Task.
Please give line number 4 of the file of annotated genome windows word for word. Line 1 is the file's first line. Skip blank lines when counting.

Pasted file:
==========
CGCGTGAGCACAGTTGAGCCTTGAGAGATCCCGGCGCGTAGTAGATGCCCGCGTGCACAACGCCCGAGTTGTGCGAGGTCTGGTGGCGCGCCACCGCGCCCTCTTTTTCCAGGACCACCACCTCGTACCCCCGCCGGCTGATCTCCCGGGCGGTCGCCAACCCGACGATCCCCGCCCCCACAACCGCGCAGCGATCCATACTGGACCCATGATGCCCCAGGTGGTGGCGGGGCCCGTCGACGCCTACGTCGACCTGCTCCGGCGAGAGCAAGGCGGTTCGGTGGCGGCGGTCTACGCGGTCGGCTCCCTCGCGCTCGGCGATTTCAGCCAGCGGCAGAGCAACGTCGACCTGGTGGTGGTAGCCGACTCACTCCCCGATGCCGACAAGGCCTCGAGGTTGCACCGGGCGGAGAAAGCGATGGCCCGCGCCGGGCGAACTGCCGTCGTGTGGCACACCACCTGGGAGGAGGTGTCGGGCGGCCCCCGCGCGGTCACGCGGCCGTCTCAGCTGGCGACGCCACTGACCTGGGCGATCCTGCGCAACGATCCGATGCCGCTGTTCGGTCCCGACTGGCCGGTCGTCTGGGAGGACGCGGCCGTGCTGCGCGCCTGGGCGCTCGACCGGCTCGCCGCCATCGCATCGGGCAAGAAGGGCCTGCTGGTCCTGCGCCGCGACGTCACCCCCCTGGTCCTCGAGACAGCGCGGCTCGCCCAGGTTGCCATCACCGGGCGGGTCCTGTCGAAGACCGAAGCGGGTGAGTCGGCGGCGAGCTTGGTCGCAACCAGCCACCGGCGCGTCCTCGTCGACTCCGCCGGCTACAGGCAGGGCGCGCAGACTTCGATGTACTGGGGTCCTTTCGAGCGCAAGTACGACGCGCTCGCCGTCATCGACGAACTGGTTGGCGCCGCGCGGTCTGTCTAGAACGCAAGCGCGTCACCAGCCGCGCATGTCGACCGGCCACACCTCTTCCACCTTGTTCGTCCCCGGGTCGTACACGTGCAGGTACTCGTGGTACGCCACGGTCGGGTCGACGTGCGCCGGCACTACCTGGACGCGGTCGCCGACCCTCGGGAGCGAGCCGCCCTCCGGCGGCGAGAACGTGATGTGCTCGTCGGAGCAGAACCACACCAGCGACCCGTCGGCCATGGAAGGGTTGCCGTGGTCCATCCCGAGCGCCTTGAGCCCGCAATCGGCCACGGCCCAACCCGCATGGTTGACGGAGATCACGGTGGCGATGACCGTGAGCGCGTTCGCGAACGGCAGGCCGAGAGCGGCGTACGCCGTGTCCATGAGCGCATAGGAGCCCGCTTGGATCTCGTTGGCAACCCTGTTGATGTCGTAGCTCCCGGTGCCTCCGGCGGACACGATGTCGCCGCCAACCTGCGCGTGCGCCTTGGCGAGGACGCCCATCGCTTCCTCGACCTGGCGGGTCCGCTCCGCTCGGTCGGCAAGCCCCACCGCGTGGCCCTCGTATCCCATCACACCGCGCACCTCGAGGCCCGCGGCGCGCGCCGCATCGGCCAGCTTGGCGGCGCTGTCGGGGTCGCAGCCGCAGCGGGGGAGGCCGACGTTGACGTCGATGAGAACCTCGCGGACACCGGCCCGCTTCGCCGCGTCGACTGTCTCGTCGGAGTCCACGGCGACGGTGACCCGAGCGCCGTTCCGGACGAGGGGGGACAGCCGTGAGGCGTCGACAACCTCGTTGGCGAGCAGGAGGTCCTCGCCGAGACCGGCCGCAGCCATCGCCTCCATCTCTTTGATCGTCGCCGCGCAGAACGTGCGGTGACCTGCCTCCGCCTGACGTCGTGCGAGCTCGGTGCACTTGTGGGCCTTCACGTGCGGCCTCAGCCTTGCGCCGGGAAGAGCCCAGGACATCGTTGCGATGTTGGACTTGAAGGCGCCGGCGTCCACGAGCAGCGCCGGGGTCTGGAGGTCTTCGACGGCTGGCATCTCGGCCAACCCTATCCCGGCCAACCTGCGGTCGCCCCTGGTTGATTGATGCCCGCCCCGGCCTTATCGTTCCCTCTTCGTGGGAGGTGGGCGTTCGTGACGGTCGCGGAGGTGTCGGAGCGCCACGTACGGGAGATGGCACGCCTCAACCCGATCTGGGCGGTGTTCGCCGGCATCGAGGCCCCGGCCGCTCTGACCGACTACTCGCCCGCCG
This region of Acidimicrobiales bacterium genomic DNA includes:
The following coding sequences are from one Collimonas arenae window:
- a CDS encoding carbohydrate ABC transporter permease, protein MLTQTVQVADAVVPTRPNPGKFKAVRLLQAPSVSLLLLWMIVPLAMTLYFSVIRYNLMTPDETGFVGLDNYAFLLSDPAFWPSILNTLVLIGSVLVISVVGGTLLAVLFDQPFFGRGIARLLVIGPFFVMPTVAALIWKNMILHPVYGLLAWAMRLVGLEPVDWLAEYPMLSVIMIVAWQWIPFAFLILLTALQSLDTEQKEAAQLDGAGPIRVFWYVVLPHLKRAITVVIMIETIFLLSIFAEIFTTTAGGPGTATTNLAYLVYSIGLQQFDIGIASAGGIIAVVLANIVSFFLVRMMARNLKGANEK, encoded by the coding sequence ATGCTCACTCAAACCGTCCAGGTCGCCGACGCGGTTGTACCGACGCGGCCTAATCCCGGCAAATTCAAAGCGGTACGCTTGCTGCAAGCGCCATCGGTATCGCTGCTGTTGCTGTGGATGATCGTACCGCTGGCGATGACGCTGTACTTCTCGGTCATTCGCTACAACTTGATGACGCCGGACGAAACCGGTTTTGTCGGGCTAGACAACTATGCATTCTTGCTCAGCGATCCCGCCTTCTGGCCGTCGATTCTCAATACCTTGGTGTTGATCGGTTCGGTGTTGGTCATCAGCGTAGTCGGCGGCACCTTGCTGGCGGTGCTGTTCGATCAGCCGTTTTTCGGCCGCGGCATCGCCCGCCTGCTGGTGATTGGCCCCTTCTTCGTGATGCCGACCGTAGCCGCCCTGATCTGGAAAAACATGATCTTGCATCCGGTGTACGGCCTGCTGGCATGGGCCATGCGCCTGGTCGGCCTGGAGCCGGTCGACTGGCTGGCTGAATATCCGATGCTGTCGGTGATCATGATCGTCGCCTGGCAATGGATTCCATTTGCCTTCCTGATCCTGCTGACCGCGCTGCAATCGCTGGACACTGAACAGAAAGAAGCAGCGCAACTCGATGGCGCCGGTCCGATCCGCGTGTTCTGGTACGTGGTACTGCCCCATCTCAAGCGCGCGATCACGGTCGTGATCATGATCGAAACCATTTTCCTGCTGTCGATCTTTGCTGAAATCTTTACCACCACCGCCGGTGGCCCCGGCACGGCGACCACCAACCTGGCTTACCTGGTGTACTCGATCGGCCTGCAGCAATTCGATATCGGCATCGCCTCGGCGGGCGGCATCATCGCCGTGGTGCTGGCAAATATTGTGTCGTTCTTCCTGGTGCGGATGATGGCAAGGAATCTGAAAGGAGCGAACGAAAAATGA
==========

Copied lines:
- a CDS encoding carbohydrate ABC transporter permease, protein MLTQTVQVADAVVPTRPNPGKFKAVRLLQAPSVSLLLLWMIVPLAMTLYFSVIRYNLMTPDETGFVGLDNYAFLLSDPAFWPSILNTLVLIGSVLVISVVGGTLLAVLFDQPFFGRGIARLLVIGPFFVMPTVAALIWKNMILHPVYGLLAWAMRLVGLEPVDWLAEYPMLSVIMIVAWQWIPFAFLILLTALQSLDTEQKEAAQLDGAGPIRVFWYVVLPHLKRAITVVIMIETIFLLSIFAEIFTTTAGGPGTATTNLAYLVYSIGLQQFDIGIASAGGIIAVVLANIVSFFLVRMMARNLKGANEK, encoded by the coding sequence ATGCTCACTCAAACCGTCCAGGTCGCCGACGCGGTTGTACCGACGCGGCCTAATCCCGGCAAATTCAAAGCGGTACGCTTGCTGCAAGCGCCATCGGTATCGCTGCTGTTGCTGTGGATGATCGTACCGCTGGCGATGACGCTGTACTTCTCGGTCATTCGCTACAACTTGATGACGCCGGACGAAACCGGTTTTGTCGGGCTAGACAACTATGCATTCTTGCTCAGCGATCCCGCCTTCTGGCCGTCGATTCTCAATACCTTGGTGTTGATCGGTTCGGTGTTGGTCATCAGCGTAGTCGGCGGCACCTTGCTGGCGGTGCTGTTCGATCAGCCGTTTTTCGGCCGCGGCATCGCCCGCCTGCTGGTGATTGGCCCCTTCTTCGTGATGCCGACCGTAGCCGCCCTGATCTGGAAAAACATGATCTTGCATCCGGTGTACGGCCTGCTGGCATGGGCCATGCGCCTGGTCGGCCTGGAGCCGGTCGACTGGCTGGCTGAATATCCGATGCTGTCGGTGATCATGATCGTCGCCTGGCAATGGATTCCATTTGCCTTCCTGATCCTGCTGACCGCGCTGCAATCGCTGGACACTGAACAGAAAGAAGCAGCGCAACTCGATGGCGCCGGTCCGATCCGCGTGTTCTGGTACGTGGTACTGCCCCATCTCAAGCGCGCGATCACGGTCGTGATCATGATCGAAACCATTTTCCTGCTGTCGATCTTTGCTGAAATCTTTACCACCACCGCCGGTGGCCCCGGCACGGCGACCACCAACCTGGCTTACCTGGTGTACTCGATCGGCCTGCAGCAATTCGATATCGGCATCGCCTCGGCGGGCGGCATCATCGCCGTGGTGCTGGCAAATATTGTGTCGTTCTTCCTGGTGCGGATGATGGCAAGGAATCTGAAAGGAGCGAACGAAAAATGA